Big Jim Williams: Correct Bench Grip and Placement

Submitted by Mr.Berg on Wed, 03/25/2020 - 16:21
big jim williams benchpress

"As my physical attributes increased and my body enlarged, I found myself forced to drastically change my bar grip. What had once afforded me a comfortable and relaxed lifting clutch, now only hindered my performance and caused unstable lifting practicies. I was particulary upset that I could not get the lock-out that I had achieved at a lesser weight.

At first I attempted additional arm work, but quickly realized that it would not be the answer, especially since my upper arms were almost 23 inches at the time. It was then that I began a concentrated study of the human anatomy, and quickly realized that the movement involved in "lats" played a unique and important role in the movement of the entire body during the bench press.

Probably the most important realization I was to learn through my research was that the pectoral muscles of the chest are likely to be a miniscule of a second ahead of the initial arm thrust, being that when the weight being lifted reches about midway through its lift, the "lats have already began to expand. It is at this height that the triceps are really coming into play in an attempt to force the "Lock-out". The reasoning being that when the pressure being applied by the arms moving in an upward motion inadvertently creates an opposite motion which forces the arms to assist in holding and securing the "lats" during the downward pattern.

With this knowledge, I immediately began work on a superior style of lat development of myself. At first, I used many methods, but quickly settled into several tried and true avenues, such as "lat" pull-downs, in front and in rear, while sitting flat on the floor, and barbell pullovers using extremely heavy weights, and the press.

Sometimes, using this method, I would go over 400 pounds for each 10 rep-sets. I also used the dumbbell bent over pull and the T-bar pull. Within a year with this exercise, I had developed some of the most awesome looking and thickest lats imaginable, but I had also increased my girth, and because of it my bench press began to suffer again.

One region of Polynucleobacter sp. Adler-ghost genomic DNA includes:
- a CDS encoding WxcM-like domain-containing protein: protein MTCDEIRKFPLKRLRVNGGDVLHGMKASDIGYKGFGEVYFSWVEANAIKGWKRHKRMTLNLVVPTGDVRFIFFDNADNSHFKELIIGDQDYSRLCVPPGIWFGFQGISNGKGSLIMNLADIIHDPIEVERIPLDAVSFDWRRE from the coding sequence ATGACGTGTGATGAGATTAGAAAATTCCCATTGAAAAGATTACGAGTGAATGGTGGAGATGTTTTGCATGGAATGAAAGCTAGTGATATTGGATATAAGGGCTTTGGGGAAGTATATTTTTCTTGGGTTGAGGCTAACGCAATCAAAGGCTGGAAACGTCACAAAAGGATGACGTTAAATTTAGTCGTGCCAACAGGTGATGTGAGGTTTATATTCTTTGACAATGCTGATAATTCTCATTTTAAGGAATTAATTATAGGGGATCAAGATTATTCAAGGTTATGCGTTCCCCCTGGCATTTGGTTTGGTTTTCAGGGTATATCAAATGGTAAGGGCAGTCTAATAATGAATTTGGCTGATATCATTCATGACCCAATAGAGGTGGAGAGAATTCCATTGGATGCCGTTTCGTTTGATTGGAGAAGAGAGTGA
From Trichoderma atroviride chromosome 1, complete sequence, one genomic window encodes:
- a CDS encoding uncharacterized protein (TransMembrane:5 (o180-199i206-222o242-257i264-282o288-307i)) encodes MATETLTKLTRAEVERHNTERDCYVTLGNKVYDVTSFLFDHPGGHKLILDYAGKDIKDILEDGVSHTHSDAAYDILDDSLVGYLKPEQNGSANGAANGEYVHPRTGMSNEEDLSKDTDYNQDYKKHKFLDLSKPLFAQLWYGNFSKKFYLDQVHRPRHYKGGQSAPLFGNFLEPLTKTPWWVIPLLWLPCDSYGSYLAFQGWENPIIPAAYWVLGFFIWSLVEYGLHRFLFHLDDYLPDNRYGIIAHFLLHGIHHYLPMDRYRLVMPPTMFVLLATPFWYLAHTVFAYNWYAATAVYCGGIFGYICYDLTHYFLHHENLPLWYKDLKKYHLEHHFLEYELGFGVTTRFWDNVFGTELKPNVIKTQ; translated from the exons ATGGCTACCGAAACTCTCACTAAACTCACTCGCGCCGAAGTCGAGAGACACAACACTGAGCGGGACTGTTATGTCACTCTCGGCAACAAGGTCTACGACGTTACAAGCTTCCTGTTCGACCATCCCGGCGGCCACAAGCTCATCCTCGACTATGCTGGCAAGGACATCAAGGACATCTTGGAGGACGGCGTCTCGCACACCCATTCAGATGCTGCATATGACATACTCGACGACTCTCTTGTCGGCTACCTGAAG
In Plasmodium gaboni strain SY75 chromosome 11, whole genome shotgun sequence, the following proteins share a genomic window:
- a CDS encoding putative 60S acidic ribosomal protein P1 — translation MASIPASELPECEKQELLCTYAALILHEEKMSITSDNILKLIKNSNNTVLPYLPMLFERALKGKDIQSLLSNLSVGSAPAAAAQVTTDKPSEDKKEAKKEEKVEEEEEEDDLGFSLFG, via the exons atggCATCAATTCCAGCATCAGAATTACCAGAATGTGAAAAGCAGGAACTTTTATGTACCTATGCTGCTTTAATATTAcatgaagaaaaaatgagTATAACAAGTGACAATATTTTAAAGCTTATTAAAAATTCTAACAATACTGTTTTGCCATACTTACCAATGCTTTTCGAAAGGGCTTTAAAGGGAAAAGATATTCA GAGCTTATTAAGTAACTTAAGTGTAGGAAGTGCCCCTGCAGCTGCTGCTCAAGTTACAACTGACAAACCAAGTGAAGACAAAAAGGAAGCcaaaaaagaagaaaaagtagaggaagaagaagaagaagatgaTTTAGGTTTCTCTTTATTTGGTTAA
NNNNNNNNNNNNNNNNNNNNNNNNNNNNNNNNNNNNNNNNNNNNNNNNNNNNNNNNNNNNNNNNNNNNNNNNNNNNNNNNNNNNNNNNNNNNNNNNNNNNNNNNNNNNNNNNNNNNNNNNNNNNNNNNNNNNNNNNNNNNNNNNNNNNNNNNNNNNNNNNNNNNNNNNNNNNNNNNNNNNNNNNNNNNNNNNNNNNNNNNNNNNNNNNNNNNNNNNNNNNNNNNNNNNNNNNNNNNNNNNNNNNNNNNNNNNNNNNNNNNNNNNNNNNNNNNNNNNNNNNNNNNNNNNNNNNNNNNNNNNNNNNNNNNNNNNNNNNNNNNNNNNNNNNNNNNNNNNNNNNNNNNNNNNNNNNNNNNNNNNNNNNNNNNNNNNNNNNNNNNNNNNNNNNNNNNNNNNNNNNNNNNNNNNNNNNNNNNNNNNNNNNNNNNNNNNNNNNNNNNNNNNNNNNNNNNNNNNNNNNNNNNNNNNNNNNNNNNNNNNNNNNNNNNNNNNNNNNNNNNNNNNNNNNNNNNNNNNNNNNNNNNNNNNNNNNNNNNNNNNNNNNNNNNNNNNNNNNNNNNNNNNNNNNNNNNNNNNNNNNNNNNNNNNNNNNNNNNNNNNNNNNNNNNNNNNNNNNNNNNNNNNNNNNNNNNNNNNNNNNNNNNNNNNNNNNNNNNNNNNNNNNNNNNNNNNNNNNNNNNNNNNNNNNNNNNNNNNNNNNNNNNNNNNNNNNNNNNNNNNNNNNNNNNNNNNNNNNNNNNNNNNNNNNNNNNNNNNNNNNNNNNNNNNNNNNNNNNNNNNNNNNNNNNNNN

In an effort to dilute the situation, I dropped my weight from 275 to 225 pounds, and began to experiment with my stop-and-go tactic. The first thing I was to realize was that my grip was now too close to get the bench press in action I was looking for. Actually I was extremely pleased that the "action" off of my chest during lifts was tremendous, the bar seemingly exploaded upward during my lifts, but unfortunately the lift ultimately died at its end, with consistency. So, I went back to the heavy arm work, laying triceps, French triceps, triceps pull-downs using both a slant bar for the inside and a straight bar for the outside head. My arms increased to 24 inches.

My next experiment dealth with the grip. My philosophy was to inch out an inch at a time on the bar until I found the grip that was most conductive to my build. It was then that I returned to the heavy benches and began pushing through lifts of 575 and 600 pounds, making me only the second man to accomplish a lift of 600 pounds, whether in practice or a championship competition. The number one lesson I learned from this experience was that if a lifter is weak in the triceps area, it is best to first set yourself with a closer bar grip. With one will come greater lifting acceleration, but a more difficult finish.